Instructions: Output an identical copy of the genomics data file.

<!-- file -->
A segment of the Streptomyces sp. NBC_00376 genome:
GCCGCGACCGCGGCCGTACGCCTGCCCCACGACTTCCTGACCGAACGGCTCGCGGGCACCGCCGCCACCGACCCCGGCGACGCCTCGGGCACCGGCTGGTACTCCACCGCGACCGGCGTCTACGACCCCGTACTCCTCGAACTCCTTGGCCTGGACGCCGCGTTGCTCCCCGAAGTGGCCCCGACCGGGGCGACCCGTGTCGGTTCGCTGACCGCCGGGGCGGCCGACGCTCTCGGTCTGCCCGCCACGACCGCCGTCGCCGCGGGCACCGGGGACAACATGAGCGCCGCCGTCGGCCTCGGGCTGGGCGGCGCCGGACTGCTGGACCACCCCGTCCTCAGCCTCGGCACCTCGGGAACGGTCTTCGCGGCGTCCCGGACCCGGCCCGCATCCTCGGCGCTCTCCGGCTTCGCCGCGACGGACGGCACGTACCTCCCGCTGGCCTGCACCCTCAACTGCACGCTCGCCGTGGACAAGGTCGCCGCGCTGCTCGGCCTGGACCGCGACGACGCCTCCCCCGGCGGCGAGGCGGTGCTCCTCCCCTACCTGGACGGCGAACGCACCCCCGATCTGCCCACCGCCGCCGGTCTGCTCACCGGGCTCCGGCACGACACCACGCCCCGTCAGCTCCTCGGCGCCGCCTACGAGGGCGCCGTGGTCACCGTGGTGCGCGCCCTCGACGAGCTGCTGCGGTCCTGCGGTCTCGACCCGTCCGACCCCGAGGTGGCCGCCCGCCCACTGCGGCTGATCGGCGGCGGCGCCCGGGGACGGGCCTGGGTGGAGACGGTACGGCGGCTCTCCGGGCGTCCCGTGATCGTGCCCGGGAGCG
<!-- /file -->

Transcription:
A segment of the Streptomyces sp. NBC_00376 genome:
GCCGCGACCGCGGCCGTACGCCTGCCCCACGACTTCCTGACCGAACGGCTCGCGGGCACCGCCGCCACCGACCCCGGCGACGCCTCGGGCACCGGCTGGTACTCCACCGCGACCGGCGTCTACGACCCCGTACTCCTCGAACTCCTTGGCCTGGACGCCGCGTTGCTCCCCGAAGTGGCCCCGACCGGGGCGACCCGTGTCGGTTCGCTGACCGCCGGGGCGGCCGACGCTCTCGGTCTGCCCGCCACGACCGCCGTCGCCGCGGGCACCGGGGACAACATGAGCGCCGCCGTCGGCCTCGGGCTGGGCGGCGCCGGACTGCTGGACCACCCCGTCCTCAGCCTCGGCACCTCGGGAACGGTCTTCGCGGCGTCCCGGACCCGGCCCGCATCCTCGGCGCTCTCCGGCTTCGCCGCGACGGACGGCACGTACCTCCCGCTGGCCTGCACCCTCAACTGCACGCTCGCCGTGGACAAGGTCGCCGCGCTGCTCGGCCTGGACCGCGACGACGCCTCCCCCGGCGGCGAGGCGGTGCTCCTCCCCTACCTGGACGGCGAACGCACCCCCGATCTGCCCACCGCCGCCGGTCTGCTCACCGGGCTCCGGCACGACACCACGCCCCGTCAGCTCCTCGGCGCCGCCTACGAGGGCGCCGTGGTCACCGTGGTGCGCGCCCTCGACGAGCTGCTGCGGTCCTGCGGTCTCGACCCGTCCGACCCCGAGGTGGCCGCCCGCCCACTGCGGCTGATCGGCGGCGGCGCCCGGGGACGGGCCTGGGTGGAGACGGTACGGCGGCTCTCCGGGCGTCCCGTGATCGTGCCCGGGAGCG